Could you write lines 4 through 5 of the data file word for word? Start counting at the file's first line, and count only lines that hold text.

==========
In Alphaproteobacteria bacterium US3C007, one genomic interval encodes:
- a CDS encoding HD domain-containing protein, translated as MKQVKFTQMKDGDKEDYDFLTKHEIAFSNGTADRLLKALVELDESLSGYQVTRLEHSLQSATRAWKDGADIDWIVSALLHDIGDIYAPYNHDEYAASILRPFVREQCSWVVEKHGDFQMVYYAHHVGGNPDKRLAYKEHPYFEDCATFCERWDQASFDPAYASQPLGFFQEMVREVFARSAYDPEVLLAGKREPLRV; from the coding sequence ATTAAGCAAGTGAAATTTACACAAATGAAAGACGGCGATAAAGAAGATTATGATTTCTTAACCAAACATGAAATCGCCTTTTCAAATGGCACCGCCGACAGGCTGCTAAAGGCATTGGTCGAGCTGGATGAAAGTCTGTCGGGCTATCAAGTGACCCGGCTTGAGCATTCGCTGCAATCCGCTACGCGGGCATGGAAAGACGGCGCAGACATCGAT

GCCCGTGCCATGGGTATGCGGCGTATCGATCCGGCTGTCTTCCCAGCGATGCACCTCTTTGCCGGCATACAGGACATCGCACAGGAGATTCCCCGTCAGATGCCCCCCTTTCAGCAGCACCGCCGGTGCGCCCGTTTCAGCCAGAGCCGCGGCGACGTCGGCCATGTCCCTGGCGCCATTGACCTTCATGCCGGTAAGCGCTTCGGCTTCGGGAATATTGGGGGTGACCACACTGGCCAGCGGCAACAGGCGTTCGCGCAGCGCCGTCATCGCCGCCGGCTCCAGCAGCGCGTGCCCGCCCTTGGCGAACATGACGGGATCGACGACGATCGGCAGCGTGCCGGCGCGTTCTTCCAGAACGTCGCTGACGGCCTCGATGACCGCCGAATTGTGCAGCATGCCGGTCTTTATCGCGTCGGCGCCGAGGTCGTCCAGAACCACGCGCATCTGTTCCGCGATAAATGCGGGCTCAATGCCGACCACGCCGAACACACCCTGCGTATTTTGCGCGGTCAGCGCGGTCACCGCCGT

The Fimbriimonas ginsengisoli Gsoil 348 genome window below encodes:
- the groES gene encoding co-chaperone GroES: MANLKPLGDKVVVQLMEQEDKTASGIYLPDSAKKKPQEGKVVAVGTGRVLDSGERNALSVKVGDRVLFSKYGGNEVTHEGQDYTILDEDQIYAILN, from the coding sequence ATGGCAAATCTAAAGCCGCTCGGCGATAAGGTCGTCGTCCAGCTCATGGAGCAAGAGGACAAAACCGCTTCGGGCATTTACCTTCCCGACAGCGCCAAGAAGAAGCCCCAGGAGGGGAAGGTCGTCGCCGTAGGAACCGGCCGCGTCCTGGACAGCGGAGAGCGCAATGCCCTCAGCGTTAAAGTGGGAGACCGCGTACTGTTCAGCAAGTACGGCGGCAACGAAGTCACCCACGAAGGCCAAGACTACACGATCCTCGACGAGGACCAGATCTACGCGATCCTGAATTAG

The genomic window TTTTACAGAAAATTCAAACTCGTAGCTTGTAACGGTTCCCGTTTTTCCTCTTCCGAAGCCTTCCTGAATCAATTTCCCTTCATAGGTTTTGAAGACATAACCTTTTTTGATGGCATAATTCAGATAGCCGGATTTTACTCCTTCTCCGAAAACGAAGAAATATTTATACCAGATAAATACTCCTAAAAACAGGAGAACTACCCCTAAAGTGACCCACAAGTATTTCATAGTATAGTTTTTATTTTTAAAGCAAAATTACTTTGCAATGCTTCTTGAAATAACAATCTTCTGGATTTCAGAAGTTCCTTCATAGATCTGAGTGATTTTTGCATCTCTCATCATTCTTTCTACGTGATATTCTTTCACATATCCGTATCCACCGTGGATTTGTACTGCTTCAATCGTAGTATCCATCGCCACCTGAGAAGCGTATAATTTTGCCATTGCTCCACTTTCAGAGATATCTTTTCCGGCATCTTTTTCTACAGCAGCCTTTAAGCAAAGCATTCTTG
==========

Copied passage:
The Fimbriimonas ginsengisoli Gsoil 348 genome window below encodes:
- the groES gene encoding co-chaperone GroES: MANLKPLGDKVVVQLMEQEDKTASGIYLPDSAKKKPQEGKVVAVGTGRVLDSGERNALSVKVGDRVLFSKYGGNEVTHEGQDYTILDEDQIYAILN, from the coding sequence ATGGCAAATCTAAAGCCGCTCGGCGATAAGGTCGTCGTCCAGCTCATGGAGCAAGAGGACAAAACCGCTTCGGGCATTTACCTTCCCGACAGCGCCAAGAAGAAGCCCCAGGAGGGGAAGGTCGTCGCCGTAGGAACCGGCCGCGTCCTGGACAGCGGAGAGCGCAATGCCCTCAGCGTTAAAGTGGGAGACCGCGTACTGTTCAGCAAGTACGGCGGCAACGAAGTCACCCACGAAGGCCAAGACTACACGATCCTCGACGAGGACCAGATCTACGCGATCCTGAATTAG